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Marketing Management

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Marketing Management

Why am I getting prospects but not making sales?

Are you an entrepreneur or a sales leader in your company? You know something is not right with your business, your numbers are stagnant, and sales representatives seem busy but achieve little.

Does any of these ring true about your business operation experience:

  • No increase in sales
  • Customers feel they have made a bad buy
  • Your customer data is insufficient, incorrect, and in multiples
  • The sales and marketing team are not in concert
  • Customers leave a bad review
  • It takes very long before a prospect responds
  • Your prospects accidentally fall into your business
  • Communication with the prospect is lagging and poor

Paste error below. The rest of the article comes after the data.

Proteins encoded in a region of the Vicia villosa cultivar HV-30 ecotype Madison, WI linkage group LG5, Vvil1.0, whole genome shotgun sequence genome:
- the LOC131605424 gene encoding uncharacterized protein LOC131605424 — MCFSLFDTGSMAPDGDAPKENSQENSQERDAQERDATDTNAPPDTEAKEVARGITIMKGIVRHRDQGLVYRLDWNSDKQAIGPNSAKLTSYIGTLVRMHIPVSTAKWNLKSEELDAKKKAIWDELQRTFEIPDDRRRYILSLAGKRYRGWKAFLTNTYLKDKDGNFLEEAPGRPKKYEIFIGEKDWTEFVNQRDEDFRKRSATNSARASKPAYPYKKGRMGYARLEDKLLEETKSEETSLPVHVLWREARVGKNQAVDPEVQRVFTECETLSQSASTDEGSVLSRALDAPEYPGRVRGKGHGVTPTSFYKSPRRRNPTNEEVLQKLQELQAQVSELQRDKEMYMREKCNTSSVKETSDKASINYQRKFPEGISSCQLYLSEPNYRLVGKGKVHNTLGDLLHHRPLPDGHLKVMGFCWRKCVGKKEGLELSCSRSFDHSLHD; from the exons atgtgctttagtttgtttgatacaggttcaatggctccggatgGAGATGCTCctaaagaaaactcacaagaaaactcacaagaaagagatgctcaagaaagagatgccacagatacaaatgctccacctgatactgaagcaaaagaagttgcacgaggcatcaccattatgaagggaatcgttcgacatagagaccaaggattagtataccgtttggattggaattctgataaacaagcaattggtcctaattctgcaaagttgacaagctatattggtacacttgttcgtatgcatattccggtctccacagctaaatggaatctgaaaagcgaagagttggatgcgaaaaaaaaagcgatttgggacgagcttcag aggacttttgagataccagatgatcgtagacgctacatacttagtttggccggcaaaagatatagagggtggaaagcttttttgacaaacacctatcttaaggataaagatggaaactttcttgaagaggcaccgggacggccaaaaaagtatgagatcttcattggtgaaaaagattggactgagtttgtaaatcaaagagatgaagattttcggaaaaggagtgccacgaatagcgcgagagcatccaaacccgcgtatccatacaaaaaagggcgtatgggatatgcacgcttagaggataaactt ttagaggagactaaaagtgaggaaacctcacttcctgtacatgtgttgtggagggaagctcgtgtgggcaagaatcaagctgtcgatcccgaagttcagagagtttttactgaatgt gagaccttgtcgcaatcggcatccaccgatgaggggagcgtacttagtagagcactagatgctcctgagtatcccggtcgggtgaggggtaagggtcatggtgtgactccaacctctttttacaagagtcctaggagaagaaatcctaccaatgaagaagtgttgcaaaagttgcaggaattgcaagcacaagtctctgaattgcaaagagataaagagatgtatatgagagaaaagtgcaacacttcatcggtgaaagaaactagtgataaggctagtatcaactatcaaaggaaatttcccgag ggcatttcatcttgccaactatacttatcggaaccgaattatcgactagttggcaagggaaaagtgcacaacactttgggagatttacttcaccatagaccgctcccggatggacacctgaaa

• You don’t know when the customer is ready to buy
  • You cannot determine who is your prospect

As an entrepreneur and sales leader, experiencing any of these 10 hypotheses, only shows you have a broken sales process?

What is a sales process? A sales process is a cycle of steps that a salesperson takes to move a potential buyer to a paying customer. The sales process usually consists of these steps: Prospecting, Qualifying Leads, Assessing Needs, Pitching Product, Handling Objections, Closing, and Follow-up.

Solving the problems above needs you to adopt a detailed and working sales process or scrutinize your present process for lapses. An accurately delineated sales process will ensure the business bureaucratic bottlenecks are kept at the barest minimum. The marketing department focuses on its end of business and sales do the same, and whenever there is a hand-off of the client, it is as smooth as possible. Defining each stage in the process will help in tracking each deal and which stage takes the longest time and where a deal gets stuck, finding this will help in applying measures to speed up the cycle. Below are the detailed steps in a working sales process.